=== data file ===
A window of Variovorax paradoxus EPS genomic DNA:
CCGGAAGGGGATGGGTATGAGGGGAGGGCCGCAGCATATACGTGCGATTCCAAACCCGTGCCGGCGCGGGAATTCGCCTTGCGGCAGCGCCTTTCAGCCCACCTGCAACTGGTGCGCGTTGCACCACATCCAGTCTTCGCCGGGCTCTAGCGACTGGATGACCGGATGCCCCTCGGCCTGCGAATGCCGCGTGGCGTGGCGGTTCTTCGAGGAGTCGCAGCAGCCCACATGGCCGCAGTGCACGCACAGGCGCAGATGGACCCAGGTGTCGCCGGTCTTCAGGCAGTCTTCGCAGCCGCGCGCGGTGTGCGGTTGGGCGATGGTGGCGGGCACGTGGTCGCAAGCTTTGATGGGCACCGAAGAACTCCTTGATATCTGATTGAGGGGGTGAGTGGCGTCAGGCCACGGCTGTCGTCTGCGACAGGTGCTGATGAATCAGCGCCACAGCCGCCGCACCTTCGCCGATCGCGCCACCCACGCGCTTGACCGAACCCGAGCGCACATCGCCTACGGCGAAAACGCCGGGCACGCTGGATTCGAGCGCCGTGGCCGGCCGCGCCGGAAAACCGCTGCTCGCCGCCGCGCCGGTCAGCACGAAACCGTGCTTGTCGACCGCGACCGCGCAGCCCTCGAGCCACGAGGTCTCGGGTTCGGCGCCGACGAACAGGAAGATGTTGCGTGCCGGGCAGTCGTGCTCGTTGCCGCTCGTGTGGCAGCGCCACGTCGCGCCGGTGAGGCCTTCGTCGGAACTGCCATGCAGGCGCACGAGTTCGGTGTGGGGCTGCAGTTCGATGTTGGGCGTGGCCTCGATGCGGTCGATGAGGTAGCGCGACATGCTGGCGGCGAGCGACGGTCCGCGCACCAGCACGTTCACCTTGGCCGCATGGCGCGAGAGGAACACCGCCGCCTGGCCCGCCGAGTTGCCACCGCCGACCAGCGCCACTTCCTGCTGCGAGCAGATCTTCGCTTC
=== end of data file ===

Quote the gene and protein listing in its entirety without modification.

A window of Variovorax paradoxus EPS genomic DNA:
CCGGAAGGGGATGGGTATGAGGGGAGGGCCGCAGCATATACGTGCGATTCCAAACCCGTGCCGGCGCGGGAATTCGCCTTGCGGCAGCGCCTTTCAGCCCACCTGCAACTGGTGCGCGTTGCACCACATCCAGTCTTCGCCGGGCTCTAGCGACTGGATGACCGGATGCCCCTCGGCCTGCGAATGCCGCGTGGCGTGGCGGTTCTTCGAGGAGTCGCAGCAGCCCACATGGCCGCAGTGCACGCACAGGCGCAGATGGACCCAGGTGTCGCCGGTCTTCAGGCAGTCTTCGCAGCCGCGCGCGGTGTGCGGTTGGGCGATGGTGGCGGGCACGTGGTCGCAAGCTTTGATGGGCACCGAAGAACTCCTTGATATCTGATTGAGGGGGTGAGTGGCGTCAGGCCACGGCTGTCGTCTGCGACAGGTGCTGATGAATCAGCGCCACAGCCGCCGCACCTTCGCCGATCGCGCCACCCACGCGCTTGACCGAACCCGAGCGCACATCGCCTACGGCGAAAACGCCGGGCACGCTGGATTCGAGCGCCGTGGCCGGCCGCGCCGGAAAACCGCTGCTCGCCGCCGCGCCGGTCAGCACGAAACCGTGCTTGTCGACCGCGACCGCGCAGCCCTCGAGCCACGAGGTCTCGGGTTCGGCGCCGACGAACAGGAAGATGTTGCGTGCCGGGCAGTCGTGCTCGTTGCCGCTCGTGTGGCAGCGCCACGTCGCGCCGGTGAGGCCTTCGTCGGAACTGCCATGCAGGCGCACGAGTTCGGTGTGGGGCTGCAGTTCGATGTTGGGCGTGGCCTCGATGCGGTCGATGAGGTAGCGCGACATGCTGGCGGCGAGCGACGGTCCGCGCACCAGCACGTTCACCTTGGCCGCATGGCGCGAGAGGAACACCGCCGCCTGGCCCGCCGAGTTGCCACCGCCGACCAGCGCCACTTCCTGCTGCGAGCAGATCTTCGCTTC